caffè Hag: also more and more called un deca, a decaffeinated coffee. Can be combined with any of the version above
caffè corretto: an espresso with a drop of liquor
caffè borghetti: an espresso with a drop of borghetti liquor
caffè freddo or shakerato: espresso shaken with ice and sugar and served in a glass, usually in summer
caffè latte: not really a coffee drink, as this is basically hot milk mixed with coffee and served in a glass.
Carnival has very ancient origins. It is believed to have originated in Roman times when Saturnalia, the Saturn festival, and Lupercalia, the feast of the full moon, were celebrated.
Saturnalia for the Romans included long and complex rites dedicated to seeding. Banquets, exchanges of presents, and sweets characterized these celebrations, which included servants acting as their masters, and a slaves being crowned as kings. Lupercalia marked the end of the Roman year and was celebrated with dancing and singing in the streets. Historians believe that these celebrations influenced Carnival.
Traditional in Roman Catholic countries, Carnival is not celebrated or even known in many countries of other faiths. The Carnival Season is a holiday period during the two weeks before the traditional Christian Lent, when the rigors of 40 days of fasting and sacrifice begin. In fact, the origin of the word “Carnival” comes from the Latin “carne-levare,” literally “to remove the meat” or “stop eating meat.” The celebration of Carnival ends on Mardi Gras (French for “Fat Tuesday”).
For centuries, Rome was the headquarters of Carnival. Many Popes have been great supporters of the public celebrations, the horse rides, the exhibitions, and the parades. During the Renaissance, the festivities, sponsored by the Pope and the noble Roman families, acquired political prominence. Thousands of people would travel from all over Europe to attend. The Palio was a famous horse race without jockeys, taking place along the Via del Corso. The race became a competition for the best horses. The victory would culminate in a large public banquet and food distribution. The Palio was abolished in 1884 after an accident occurred in front of Queen Margherita.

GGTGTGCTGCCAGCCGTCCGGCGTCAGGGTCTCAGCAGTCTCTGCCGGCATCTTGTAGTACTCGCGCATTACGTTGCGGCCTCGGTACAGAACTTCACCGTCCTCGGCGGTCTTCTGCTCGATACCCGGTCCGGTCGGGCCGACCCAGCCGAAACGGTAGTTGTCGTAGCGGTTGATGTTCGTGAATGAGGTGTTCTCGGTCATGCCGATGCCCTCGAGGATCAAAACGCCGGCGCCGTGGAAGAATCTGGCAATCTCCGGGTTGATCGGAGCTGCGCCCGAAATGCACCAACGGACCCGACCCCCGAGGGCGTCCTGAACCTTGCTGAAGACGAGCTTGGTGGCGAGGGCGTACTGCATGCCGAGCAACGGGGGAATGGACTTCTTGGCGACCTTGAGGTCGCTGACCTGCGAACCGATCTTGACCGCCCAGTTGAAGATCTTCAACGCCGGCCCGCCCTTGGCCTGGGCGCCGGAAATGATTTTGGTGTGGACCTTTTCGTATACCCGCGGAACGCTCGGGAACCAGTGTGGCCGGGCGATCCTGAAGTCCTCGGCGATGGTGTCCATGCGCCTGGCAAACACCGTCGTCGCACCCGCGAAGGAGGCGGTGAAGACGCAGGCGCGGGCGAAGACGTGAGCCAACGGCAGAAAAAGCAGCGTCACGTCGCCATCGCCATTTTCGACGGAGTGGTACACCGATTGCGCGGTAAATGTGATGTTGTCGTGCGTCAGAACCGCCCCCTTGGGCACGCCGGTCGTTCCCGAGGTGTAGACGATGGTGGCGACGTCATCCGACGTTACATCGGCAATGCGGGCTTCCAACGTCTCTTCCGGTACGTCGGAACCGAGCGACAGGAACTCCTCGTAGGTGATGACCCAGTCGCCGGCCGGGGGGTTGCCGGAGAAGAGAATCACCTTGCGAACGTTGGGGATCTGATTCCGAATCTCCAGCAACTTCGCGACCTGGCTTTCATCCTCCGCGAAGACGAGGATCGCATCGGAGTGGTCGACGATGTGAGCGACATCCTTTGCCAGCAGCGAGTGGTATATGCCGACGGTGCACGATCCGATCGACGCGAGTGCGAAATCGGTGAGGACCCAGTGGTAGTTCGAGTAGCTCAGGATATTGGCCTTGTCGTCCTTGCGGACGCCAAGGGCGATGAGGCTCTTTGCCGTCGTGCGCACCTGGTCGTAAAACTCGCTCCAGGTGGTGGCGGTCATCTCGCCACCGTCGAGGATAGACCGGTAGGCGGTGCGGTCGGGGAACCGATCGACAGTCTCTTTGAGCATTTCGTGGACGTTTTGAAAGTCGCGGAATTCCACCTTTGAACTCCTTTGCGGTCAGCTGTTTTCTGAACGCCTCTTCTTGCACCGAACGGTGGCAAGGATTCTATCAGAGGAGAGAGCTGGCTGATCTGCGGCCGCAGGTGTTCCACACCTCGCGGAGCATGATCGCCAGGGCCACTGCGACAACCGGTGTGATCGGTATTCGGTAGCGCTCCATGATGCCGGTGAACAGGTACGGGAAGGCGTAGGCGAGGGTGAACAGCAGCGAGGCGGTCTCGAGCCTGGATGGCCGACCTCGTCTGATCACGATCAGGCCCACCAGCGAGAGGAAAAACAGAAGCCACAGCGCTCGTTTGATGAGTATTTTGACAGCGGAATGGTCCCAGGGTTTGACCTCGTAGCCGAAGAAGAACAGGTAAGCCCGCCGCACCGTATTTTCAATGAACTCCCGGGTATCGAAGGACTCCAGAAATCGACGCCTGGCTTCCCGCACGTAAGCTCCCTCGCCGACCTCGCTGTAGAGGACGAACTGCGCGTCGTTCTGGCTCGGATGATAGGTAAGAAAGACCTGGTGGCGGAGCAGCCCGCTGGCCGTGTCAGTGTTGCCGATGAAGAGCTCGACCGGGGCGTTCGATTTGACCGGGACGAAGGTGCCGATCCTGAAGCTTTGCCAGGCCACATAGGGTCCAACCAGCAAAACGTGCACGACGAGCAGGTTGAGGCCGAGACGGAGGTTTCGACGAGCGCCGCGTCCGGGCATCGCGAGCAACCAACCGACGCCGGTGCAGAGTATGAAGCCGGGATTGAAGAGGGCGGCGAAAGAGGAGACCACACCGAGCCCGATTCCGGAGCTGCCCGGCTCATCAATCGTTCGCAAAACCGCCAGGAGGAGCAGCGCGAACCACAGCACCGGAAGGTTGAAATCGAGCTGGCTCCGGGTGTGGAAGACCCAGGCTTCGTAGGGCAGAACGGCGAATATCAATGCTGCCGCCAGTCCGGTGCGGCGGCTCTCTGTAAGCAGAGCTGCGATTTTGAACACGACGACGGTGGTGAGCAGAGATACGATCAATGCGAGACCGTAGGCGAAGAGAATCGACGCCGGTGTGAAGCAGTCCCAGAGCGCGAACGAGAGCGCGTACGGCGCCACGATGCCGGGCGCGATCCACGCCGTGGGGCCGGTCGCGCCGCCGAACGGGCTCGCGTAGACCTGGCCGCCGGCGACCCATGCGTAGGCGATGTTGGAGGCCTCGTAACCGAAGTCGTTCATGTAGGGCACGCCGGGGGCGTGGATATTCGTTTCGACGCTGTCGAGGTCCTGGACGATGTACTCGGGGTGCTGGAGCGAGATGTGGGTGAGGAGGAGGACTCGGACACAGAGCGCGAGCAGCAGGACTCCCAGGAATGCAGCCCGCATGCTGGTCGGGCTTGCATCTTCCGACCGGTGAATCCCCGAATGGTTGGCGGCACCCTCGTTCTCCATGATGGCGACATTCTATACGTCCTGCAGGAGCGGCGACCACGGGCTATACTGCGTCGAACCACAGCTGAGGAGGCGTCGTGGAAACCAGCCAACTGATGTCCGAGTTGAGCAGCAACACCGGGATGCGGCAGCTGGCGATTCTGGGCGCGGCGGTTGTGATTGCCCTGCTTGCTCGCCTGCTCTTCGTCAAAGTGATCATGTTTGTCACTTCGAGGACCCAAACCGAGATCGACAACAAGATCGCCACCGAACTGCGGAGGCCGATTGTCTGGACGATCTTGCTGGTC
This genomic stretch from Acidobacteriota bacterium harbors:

The carnival of Venice was first recorded in 1268. It was unruly, with parades and Pamplona style bull chasing games. The use of masks to cover faces made it even more transgressive, and the Mascareri, the mask-makers had a special position in Venice. Everyone could wear a mask during the carnival without the barriers of gender and social status.
Venice was occupied by Napoleon in 1797, and this actually ended the Repubblica Serenissima, “The Most Serene Republic.” After Venice became part of the Austrian Empire, the celebration of Carnival was stopped and restarted only in the 1970s. Today, Venetians have reinvented the ancient masks and costumes in a style that melts together the dress styles from the Middle Ages through the 1700s. The result is splendid precious elegant dresses in silk, gold, silver, and lace, wigs, and since the masks cover people’s faces, everybody can feel free to dance and sing in public without being recognized.
What is Carnival after all, other than excess and the transgression before the sacrifice? And the practiced and desired transgression was of course related to the abundance of food. The gastronomy of Carnival rich in fats and sweets. Traditional dishes in most regions of Italy include gnocchi, lasagna and tortelli.
Nowadays, many traditions have vanished or changed, but fried pastries are still common in Fat Tuesday cookery. Spoonfuls of dough fried in oil take the shape of small balls in Frittelle or Castagnole.
However, the most famous carnival fritters are ribbons of sweet pasta fried and covered with sugar or honey. These fritters are familiar all over Italy, where they assume many different names—including Frappe, Frappole, Sfrappole, in central Italy, Cenci (“tatters”) or Donzelli (“young ladies”) in Tuscany, Crostoli (“crusts”) or Galani in Veneto, Lattughe (“lettuce”) in Romagna, Nastri delle Suore (“ribbons of the nuns”) in Emilia, Bugie (“lies”) in Piemonte, and Chiacchiere in Campania.
Bread is a fundamentals in Italians’ diet and this explains the variety of Italian breads.
You don’t need to ask for bread while eating out in Italy, because bread is served as standard in restaurants.
Despite not defining Italian cuisine as pasta does, bread is more rooted in Italy’s history and traditions. It has been the main food of poor people for centuries and its preparation is still connected to popular traditions.
Typical rustic Italian bread
In Italy breads vary by regions, sometimes even from city to city. They have different flavours, shape, ingredients.
However, all around Italy you can find rustic Italian bread made with just four ingredients: yeast, water, salt and flour. Not usually a “pretty” bread but deliciously tasty. The fermentation of the yeast is what gives this bread its tastiness.
Simplicity is the main characteristic of rustic bread, as is life in the countryside. Rustic, as Italy has been for decades, and as it can be even today sometimes.
For the true lovers of Italian bread, have a try with this homemade bread recipe.
Fascinating Italian breads from North to South
Italian breads, from the north to south of Italy, are an important staple at the family table.
Let’s take, for example, the Ur-Paarl. This is a typical bread from Trentino Alto-Adige (together with the Schüttelbrot, the traditional bread form Valle Isarco, and the Pusterer Breatl from Val Pusteria), a region on the border with Austria (hence the German name of this bread).